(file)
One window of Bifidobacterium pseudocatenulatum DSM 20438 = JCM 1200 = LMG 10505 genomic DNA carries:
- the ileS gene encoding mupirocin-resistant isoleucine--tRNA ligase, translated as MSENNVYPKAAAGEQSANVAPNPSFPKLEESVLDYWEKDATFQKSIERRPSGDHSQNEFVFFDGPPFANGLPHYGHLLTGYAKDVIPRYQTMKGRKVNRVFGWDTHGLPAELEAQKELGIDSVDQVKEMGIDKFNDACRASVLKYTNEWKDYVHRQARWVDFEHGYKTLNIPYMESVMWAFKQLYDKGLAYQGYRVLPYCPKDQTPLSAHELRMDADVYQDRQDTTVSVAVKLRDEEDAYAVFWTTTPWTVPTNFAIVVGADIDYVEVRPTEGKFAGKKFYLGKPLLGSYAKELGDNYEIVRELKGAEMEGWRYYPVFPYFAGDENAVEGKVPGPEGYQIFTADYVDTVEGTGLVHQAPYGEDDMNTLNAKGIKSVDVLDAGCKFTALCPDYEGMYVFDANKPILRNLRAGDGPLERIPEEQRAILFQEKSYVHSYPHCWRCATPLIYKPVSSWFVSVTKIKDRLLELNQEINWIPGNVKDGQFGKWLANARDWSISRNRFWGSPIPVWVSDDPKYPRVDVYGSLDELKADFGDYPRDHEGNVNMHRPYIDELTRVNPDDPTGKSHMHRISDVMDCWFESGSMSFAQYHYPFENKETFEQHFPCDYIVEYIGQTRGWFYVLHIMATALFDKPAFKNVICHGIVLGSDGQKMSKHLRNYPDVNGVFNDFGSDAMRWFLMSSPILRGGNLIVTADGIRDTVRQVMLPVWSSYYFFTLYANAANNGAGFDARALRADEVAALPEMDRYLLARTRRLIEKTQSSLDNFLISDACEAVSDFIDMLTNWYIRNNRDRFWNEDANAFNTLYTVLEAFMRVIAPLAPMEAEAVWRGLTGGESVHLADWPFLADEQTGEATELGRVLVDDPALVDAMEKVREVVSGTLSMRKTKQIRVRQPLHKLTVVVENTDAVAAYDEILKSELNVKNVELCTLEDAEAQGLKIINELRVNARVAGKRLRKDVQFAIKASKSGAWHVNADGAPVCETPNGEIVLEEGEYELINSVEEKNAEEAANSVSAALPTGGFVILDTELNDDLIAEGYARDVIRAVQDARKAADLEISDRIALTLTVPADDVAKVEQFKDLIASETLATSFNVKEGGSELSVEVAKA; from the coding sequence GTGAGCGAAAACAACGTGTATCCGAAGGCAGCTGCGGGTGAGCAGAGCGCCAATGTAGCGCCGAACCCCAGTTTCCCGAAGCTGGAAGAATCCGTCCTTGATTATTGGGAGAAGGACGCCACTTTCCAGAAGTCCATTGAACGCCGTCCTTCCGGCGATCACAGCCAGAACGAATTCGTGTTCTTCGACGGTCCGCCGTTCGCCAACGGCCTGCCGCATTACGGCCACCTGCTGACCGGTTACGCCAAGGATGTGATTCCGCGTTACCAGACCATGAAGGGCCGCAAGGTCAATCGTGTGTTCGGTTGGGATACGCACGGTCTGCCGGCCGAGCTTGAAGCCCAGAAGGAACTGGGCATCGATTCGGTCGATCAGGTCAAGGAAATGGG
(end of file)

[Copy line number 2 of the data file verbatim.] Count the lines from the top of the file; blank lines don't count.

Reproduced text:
- the ileS gene encoding mupirocin-resistant isoleucine--tRNA ligase, translated as MSENNVYPKAAAGEQSANVAPNPSFPKLEESVLDYWEKDATFQKSIERRPSGDHSQNEFVFFDGPPFANGLPHYGHLLTGYAKDVIPRYQTMKGRKVNRVFGWDTHGLPAELEAQKELGIDSVDQVKEMGIDKFNDACRASVLKYTNEWKDYVHRQARWVDFEHGYKTLNIPYMESVMWAFKQLYDKGLAYQGYRVLPYCPKDQTPLSAHELRMDADVYQDRQDTTVSVAVKLRDEEDAYAVFWTTTPWTVPTNFAIVVGADIDYVEVRPTEGKFAGKKFYLGKPLLGSYAKELGDNYEIVRELKGAEMEGWRYYPVFPYFAGDENAVEGKVPGPEGYQIFTADYVDTVEGTGLVHQAPYGEDDMNTLNAKGIKSVDVLDAGCKFTALCPDYEGMYVFDANKPILRNLRAGDGPLERIPEEQRAILFQEKSYVHSYPHCWRCATPLIYKPVSSWFVSVTKIKDRLLELNQEINWIPGNVKDGQFGKWLANARDWSISRNRFWGSPIPVWVSDDPKYPRVDVYGSLDELKADFGDYPRDHEGNVNMHRPYIDELTRVNPDDPTGKSHMHRISDVMDCWFESGSMSFAQYHYPFENKETFEQHFPCDYIVEYIGQTRGWFYVLHIMATALFDKPAFKNVICHGIVLGSDGQKMSKHLRNYPDVNGVFNDFGSDAMRWFLMSSPILRGGNLIVTADGIRDTVRQVMLPVWSSYYFFTLYANAANNGAGFDARALRADEVAALPEMDRYLLARTRRLIEKTQSSLDNFLISDACEAVSDFIDMLTNWYIRNNRDRFWNEDANAFNTLYTVLEAFMRVIAPLAPMEAEAVWRGLTGGESVHLADWPFLADEQTGEATELGRVLVDDPALVDAMEKVREVVSGTLSMRKTKQIRVRQPLHKLTVVVENTDAVAAYDEILKSELNVKNVELCTLEDAEAQGLKIINELRVNARVAGKRLRKDVQFAIKASKSGAWHVNADGAPVCETPNGEIVLEEGEYELINSVEEKNAEEAANSVSAALPTGGFVILDTELNDDLIAEGYARDVIRAVQDARKAADLEISDRIALTLTVPADDVAKVEQFKDLIASETLATSFNVKEGGSELSVEVAKA; from the coding sequence GTGAGCGAAAACAACGTGTATCCGAAGGCAGCTGCGGGTGAGCAGAGCGCCAATGTAGCGCCGAACCCCAGTTTCCCGAAGCTGGAAGAATCCGTCCTTGATTATTGGGAGAAGGACGCCACTTTCCAGAAGTCCATTGAACGCCGTCCTTCCGGCGATCACAGCCAGAACGAATTCGTGTTCTTCGACGGTCCGCCGTTCGCCAACGGCCTGCCGCATTACGGCCACCTGCTGACCGGTTACGCCAAGGATGTGATTCCGCGTTACCAGACCATGAAGGGCCGCAAGGTCAATCGTGTGTTCGGTTGGGATACGCACGGTCTGCCGGCCGAGCTTGAAGCCCAGAAGGAACTGGGCATCGATTCGGTCGATCAGGTCAAGGAAATGGG